The New York Rangers are coming off a stellar regular season in which they won the Presidents Trophy and made it to a seventh game in the Eastern Conference Finals, where they eventually fell to the Tampa Bay Lightning.
The Rangers have moved out some bodies to stay under the salary cap and despite the changes made, they will still be expected to be a contender for the Stanley Cup. They will again rely on 33-year-old net-minder Henrik Lundqvist to be solid while the new players work out the kinks and mold into the team. The Rangers didn’t go out and grab any “big name” players from free-agency, so this team is going to need their key pieces to continue to be effective and even grow.
This club will again look to be a speedy, transition team with defenders who join the play. The style has been working for the club, but it does take some getting used to for the new guys as they rely heavily on knowing what their teammates will do in certain situations. Still, the strategy seems to be working so expect the Rangers to get better with every passing game.
Head Coach Alain Vigneault has proven to be an excellent acquisition so far, as in two-years the bench-boss has led the Rangers on deep playoff runs. Vigneault will still have a talented core to work with, but the test for him in his third season will be getting players like Chris Kreider and J.T. Miller to step into leadership roles and become consistent offensive threats on this club.
2014-2015 Record: 53-22-7 (113 points)
GF: 3rd (248)
GA: 3rd (187)
PP: 21st (16.8%)
PK: 6th (84.3%)
Martin St. Louis
- Kreider- Brassard- Nash
- Zuccarello- Stepan- Miller
- Etem- Hayes- Fast
- Stalberg- Moore- Stoll
Nash is coming off of his best goal scoring year of his career having notched 42 last season. He also was able to match his career high in points with 69, but those numbers came in the regular-season, and despite posting 14 points in last years post-season Nash wasn’t as dominant as he had been. The big winger is entering his fourth season on Broadway and will be expected to produce nicely again this year. Nash was a critical player for the Rangers both offensively and defensively last season and as long as he continues to move his legs and work hard, his skill level should allow him to continue to produce excellent numbers on the Rangers top-line.
Zuccarello suffered a horrible injury last year during the post-season when he took a Ryan McDonagh slap-shot to the head. He didn’t play again in the playoffs, but will be ready for the start of the 2015-2016 campaign. The Norwegian winger posted 49 points last season which was down from the 59 he recorded the year before. With St. Louis retired expect Zuccarello to end up in more offensive situations, as they have similar skill sets.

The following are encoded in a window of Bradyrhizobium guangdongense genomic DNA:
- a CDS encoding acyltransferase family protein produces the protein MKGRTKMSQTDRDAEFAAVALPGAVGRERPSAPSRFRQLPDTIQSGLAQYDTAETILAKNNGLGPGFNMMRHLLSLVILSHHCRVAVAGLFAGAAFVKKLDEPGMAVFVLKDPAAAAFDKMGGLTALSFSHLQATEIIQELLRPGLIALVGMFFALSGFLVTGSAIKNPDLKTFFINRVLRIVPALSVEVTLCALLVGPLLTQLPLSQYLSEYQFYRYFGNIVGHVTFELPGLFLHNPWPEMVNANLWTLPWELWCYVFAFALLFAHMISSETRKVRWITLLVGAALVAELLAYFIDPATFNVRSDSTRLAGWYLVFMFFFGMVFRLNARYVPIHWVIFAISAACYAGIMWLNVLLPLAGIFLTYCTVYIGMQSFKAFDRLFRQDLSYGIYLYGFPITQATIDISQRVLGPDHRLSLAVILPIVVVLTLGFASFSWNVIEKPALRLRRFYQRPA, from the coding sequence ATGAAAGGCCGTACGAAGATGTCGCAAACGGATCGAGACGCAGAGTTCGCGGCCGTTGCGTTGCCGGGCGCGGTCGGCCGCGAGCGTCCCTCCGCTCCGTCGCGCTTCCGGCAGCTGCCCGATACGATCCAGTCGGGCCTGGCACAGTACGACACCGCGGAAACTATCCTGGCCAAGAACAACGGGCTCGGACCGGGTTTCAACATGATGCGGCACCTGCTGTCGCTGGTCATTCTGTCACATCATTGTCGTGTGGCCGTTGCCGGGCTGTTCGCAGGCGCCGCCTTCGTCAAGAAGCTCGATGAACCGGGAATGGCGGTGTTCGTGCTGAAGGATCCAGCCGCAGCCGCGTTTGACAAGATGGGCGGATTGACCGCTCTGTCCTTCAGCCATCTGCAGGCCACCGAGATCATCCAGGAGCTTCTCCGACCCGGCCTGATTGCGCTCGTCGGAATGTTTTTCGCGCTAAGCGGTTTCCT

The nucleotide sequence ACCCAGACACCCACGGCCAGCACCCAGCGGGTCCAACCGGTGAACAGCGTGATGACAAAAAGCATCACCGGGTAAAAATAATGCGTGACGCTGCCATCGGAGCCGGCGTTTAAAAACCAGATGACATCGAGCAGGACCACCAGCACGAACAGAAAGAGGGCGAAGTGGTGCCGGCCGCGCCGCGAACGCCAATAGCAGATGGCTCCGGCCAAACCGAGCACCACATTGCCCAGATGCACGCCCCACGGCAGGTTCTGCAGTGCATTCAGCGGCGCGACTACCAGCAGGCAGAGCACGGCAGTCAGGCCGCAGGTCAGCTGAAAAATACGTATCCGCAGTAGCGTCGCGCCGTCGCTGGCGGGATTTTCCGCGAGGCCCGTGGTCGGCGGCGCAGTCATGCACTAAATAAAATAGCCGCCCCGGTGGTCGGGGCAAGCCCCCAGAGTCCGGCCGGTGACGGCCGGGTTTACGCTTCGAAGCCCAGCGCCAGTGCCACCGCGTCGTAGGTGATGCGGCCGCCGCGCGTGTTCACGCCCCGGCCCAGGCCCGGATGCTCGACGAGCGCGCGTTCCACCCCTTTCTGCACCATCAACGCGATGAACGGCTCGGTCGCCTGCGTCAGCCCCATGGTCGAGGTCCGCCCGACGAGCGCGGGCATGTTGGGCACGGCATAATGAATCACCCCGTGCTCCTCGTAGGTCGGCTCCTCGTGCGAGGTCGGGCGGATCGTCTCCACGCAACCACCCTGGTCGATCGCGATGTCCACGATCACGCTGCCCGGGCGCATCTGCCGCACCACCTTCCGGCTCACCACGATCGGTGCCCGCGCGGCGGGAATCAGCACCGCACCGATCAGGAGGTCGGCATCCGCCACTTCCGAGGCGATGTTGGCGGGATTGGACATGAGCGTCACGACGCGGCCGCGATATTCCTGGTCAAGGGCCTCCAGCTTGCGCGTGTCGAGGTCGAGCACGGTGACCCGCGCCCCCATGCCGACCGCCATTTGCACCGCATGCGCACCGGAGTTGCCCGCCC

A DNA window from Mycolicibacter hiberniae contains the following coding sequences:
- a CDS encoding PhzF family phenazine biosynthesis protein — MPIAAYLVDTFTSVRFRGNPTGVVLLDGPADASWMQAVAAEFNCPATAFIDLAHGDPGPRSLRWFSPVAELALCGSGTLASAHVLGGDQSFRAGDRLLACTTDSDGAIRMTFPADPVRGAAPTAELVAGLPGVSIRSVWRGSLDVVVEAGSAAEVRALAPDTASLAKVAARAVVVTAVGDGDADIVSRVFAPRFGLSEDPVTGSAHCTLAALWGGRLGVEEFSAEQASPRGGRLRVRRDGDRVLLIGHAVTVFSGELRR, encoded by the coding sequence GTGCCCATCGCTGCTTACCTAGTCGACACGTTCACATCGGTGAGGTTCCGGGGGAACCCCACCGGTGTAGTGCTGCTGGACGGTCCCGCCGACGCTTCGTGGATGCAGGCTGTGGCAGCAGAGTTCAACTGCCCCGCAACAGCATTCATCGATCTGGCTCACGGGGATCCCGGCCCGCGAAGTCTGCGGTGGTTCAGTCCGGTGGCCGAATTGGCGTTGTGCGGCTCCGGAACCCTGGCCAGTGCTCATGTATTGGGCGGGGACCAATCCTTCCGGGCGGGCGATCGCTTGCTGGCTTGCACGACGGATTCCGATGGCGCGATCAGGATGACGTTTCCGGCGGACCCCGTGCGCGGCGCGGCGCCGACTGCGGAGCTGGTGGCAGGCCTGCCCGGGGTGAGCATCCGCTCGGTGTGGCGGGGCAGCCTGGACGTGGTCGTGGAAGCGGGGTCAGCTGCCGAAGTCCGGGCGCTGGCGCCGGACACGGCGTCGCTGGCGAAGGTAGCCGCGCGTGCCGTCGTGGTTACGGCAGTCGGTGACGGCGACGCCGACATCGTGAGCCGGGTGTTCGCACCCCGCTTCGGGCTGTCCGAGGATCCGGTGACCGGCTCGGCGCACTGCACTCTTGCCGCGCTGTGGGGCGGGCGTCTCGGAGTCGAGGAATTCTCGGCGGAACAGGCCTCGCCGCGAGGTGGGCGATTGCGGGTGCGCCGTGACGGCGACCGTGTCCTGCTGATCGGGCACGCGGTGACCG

The 24-year-old left winger will look to be more consistent as he enters his third season under Head Coach Alain Vigneault. Kreider is a natural athlete and he skates like the wind, but this will be the first season where the team will need the powerful winger to be a consistent threat to win games. Last year Kreider would have slumps where he just didn’t look himself, but with veterans like St. Louis and Hagelin now gone he will need to minimize those stretches and lead by example as a top-six threat.
He was the main piece acquired for Carl Hagelin and he will be expected to be a top-nine forward on this club. Etem hasn’t established himself yet in the NHL, as last season he only had 10 points in 45 regular season games. But watching him gives you the feeling that he’s close to being a force. Etem plays a similar game to Hagelin in that he uses his legs to create space, and has that drive to always get his stick on the puck. One difference between the two is that Etem is a bit grittier than the Swedish winger and has more of a tendency to throw some big checks and even mix it up in the corners. Still the 23-year-old shows some serious skill and could easily be an offensive threat in this league. Look for him to secure a spot on the third-line.
- McDonagh- Girardi
- Staal- Boyle
- Yandle- Klein
The 26-year-old is the back bone of the Rangers defense, and an injury during last years post-season kept the defender from being dominant. For the Rangers to have success they will need the American defenseman to continue being a force on both sides of the puck. Last year the rear-guard averaged 23:07 per game during the regular season and notched 33 points which was down from the 43 he posted in 2013-2014. I expect McDonagh to continue to have a heavy work-load despite the Rangers depth. The Rangers would love for the defender to reach the 40 point plateau again.
The right-handed defender is headed into his tenth season as a Ranger, and he will again play a crucial role in this teams push for a Stanley Cup. Last year Girardi played an average of 22:41 per game which was second only to his partner Ryan McDonagh. The thick defenseman was also first on the team, in blocked shots with 184, hits (224), and short-handed time on ice averaging 2:47. Girardi plays a heavy style and does tons of the under-appreciated work for this club; if he can kick in more than the 20 points he had last season, then it’s a bonus. Girardi’s stiff defense allows McDonagh to play to his full potential.
Staal has become a key shut-down man for the Rangers and will again be expected to anchor the second pairing on the defensive side of the puck. Staal is a big man who isn’t afraid to dig in the corners and play a physical game against the leagues top forwards. Staal doesn’t really carry the puck up to make plays happen like he used to, but he still has the ability to put the puck in the net when he has an opportunity. Staal led the Rangers defense in takeaways with 43 and logged an average of 21:08 per game. He’s key because he gives the Rangers options when they are attempting to shut down teams with deep offenses.